Document Detail


Contact-dependent intercellular communication of bovine luteal cells in culture.
MedLine Citation:
PMID:  1935805     Owner:  NLM     Status:  MEDLINE    
Abstract/OtherAbstract:
Mammalian gap junctions permit exchange of nutrients, ions, and regulatory molecules of less than 1.5 kDa among contacting communication-competent cells and may be important for regulation of luteal function and maintenance of luteal homeostasis. The present studies were designed to evaluate gap junction-mediated intercellular communication between bovine luteal cells in culture. Using a dye-coupling technique along with interactive laser cytometry, selected luteal cells were studied for the rate of contact-dependent fluorescence redistribution after photobleaching. The rate of communication, reported as the rate of fluorescence recovery (percentage per min), was determined for steroidogenic cells as follows: 1) small luteal cells contacting only small luteal cells, 2) large luteal cells contacting only small luteal cells, and 3) large luteal cells contacting only large luteal cells. In addition, the effects of known regulators of luteal function [LH, prostaglandin F2 alpha (PGF), and forskolin] on the rate of intercellular communication were determined. Small luteal cells communicated rapidly with each other, exhibiting an initial rate of fluorescence recovery of 4.1 +/- 0.1%/min (n = 187). The rate of small cell-small cell communication was unaffected by LH and PGF. For large luteal cells contacting small luteal cells, however, LH and PGF stimulated (P less than 0.02) the rate of communication compared with no hormone [1.6 +/- 0.2 (n = 18) and 1.5 +/- 0.6 (n = 20) vs. 0.8 +/- 0.3%/min (n = 27), respectively]. LH and PGF in combination, however, did not enhance the rate (0.6 +/- 0.2%/min; n = 19) of large cell-small cell communication. In contrast, forskolin significantly stimulated both small cell-small cell and large cell-small cell communication rates compared with no forskolin [34% increase (n = 48) and 50% increase (n = 23), respectively]. Large luteal cells did not communicate with each other under any condition tested. Transmission electron microscopy revealed the presence of numerous gap junction-like structures in bovine luteal cells in culture. These data suggest that luteal cells are capable of intercellular communication and that the rate of communication may be influenced by hormones. Contact-dependent intercellular communication among luteal cells may, therefore, play a significant role in the regulation of luteal function.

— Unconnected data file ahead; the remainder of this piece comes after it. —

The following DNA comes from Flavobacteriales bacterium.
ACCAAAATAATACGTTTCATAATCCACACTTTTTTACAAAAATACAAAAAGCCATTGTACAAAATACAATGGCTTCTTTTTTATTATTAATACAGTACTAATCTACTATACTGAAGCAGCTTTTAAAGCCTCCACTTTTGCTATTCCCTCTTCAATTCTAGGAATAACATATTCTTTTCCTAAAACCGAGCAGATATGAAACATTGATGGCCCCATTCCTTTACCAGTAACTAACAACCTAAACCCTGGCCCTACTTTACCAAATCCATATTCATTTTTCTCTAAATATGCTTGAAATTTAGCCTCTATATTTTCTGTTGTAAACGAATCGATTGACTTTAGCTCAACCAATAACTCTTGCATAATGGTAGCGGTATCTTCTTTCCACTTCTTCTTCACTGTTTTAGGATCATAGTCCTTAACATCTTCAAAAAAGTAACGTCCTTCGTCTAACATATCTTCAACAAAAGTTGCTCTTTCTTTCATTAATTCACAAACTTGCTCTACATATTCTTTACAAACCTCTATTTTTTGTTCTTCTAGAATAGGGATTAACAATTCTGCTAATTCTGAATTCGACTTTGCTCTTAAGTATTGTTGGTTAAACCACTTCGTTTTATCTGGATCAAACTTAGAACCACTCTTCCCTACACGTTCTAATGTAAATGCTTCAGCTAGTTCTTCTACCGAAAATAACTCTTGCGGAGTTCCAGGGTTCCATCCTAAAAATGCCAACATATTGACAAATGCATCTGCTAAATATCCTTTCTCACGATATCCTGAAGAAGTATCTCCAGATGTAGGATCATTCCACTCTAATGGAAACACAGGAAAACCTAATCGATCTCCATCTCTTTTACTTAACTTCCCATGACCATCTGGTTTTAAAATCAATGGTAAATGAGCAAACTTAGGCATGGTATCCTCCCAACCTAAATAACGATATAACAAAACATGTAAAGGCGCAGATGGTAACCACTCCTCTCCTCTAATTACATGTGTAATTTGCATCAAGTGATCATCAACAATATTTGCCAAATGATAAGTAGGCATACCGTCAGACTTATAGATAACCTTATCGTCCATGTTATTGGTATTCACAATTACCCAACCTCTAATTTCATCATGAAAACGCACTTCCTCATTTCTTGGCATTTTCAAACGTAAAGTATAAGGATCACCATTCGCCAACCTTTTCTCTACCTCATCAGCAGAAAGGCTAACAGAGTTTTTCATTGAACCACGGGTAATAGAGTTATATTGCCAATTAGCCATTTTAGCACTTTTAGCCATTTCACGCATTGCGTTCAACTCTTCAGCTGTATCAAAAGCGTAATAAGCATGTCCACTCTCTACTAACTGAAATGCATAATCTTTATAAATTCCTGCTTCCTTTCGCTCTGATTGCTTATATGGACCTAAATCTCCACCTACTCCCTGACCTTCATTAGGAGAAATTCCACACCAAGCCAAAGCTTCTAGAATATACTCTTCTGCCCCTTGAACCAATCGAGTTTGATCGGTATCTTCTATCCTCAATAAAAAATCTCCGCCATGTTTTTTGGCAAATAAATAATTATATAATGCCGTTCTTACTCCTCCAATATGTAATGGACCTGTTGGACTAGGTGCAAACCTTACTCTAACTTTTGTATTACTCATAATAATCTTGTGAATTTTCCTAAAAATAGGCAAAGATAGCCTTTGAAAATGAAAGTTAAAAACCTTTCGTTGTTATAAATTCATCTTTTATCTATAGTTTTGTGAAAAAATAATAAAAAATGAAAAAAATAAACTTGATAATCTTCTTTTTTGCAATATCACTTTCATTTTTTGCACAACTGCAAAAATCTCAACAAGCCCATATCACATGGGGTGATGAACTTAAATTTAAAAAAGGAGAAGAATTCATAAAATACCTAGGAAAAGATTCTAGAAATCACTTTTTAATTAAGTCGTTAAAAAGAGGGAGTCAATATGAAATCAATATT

Authors:
D A Redmer; A T Grazul-Bilska; L P Reynolds
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Publication Detail:
Type:  Journal Article; Research Support, U.S. Gov't, Non-P.H.S.    
Journal Detail:
Title:  Endocrinology     Volume:  129     ISSN:  0013-7227     ISO Abbreviation:  Endocrinology     Publication Date:  1991 Nov 
Date Detail:
Created Date:  1991-12-02     Completed Date:  1991-12-02     Revised Date:  2006-11-15    
Medline Journal Info:
Nlm Unique ID:  0375040     Medline TA:  Endocrinology     Country:  UNITED STATES    
Other Details:
Languages:  eng     Pagination:  2757-66     Citation Subset:  AIM; IM    
Affiliation:
Department of Animal and Range Sciences, North Dakota State University, Fargo 58105.
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MeSH Terms
Descriptor/Qualifier:
Animals
Cattle
Cell Communication / physiology*
Cells, Cultured
Corpus Luteum / cytology*,  metabolism,  ultrastructure
Dinoprost / pharmacology
Female
Forskolin / pharmacology
Intercellular Junctions / physiology*
Luteinizing Hormone / pharmacology
Microscopy, Electron
Progesterone / metabolism
Tamoxifen / pharmacology
Chemical
Reg. No./Substance:
10540-29-1/Tamoxifen; 551-11-1/Dinoprost; 57-83-0/Progesterone; 66428-89-5/Forskolin; 9002-67-9/Luteinizing Hormone

From MEDLINE®/PubMed®, a database of the U.S. National Library of Medicine


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